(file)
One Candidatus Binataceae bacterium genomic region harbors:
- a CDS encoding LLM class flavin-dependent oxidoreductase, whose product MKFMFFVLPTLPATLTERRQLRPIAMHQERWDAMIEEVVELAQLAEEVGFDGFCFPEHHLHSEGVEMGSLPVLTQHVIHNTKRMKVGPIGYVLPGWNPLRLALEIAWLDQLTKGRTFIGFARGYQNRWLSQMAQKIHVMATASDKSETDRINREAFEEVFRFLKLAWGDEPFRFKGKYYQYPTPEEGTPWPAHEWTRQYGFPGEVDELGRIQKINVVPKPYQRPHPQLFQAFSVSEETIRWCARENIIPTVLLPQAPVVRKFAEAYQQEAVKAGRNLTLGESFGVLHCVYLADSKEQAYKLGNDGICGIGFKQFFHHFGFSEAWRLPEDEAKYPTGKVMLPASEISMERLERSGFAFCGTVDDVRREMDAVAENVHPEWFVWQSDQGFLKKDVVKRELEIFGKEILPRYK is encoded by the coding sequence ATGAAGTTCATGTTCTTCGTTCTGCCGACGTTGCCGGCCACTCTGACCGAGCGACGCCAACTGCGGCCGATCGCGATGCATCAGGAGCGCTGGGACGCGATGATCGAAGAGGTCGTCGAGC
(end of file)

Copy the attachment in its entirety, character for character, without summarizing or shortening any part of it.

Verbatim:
One Candidatus Binataceae bacterium genomic region harbors:
- a CDS encoding LLM class flavin-dependent oxidoreductase, whose product MKFMFFVLPTLPATLTERRQLRPIAMHQERWDAMIEEVVELAQLAEEVGFDGFCFPEHHLHSEGVEMGSLPVLTQHVIHNTKRMKVGPIGYVLPGWNPLRLALEIAWLDQLTKGRTFIGFARGYQNRWLSQMAQKIHVMATASDKSETDRINREAFEEVFRFLKLAWGDEPFRFKGKYYQYPTPEEGTPWPAHEWTRQYGFPGEVDELGRIQKINVVPKPYQRPHPQLFQAFSVSEETIRWCARENIIPTVLLPQAPVVRKFAEAYQQEAVKAGRNLTLGESFGVLHCVYLADSKEQAYKLGNDGICGIGFKQFFHHFGFSEAWRLPEDEAKYPTGKVMLPASEISMERLERSGFAFCGTVDDVRREMDAVAENVHPEWFVWQSDQGFLKKDVVKRELEIFGKEILPRYK is encoded by the coding sequence ATGAAGTTCATGTTCTTCGTTCTGCCGACGTTGCCGGCCACTCTGACCGAGCGACGCCAACTGCGGCCGATCGCGATGCATCAGGAGCGCTGGGACGCGATGATCGAAGAGGTCGTCGAGC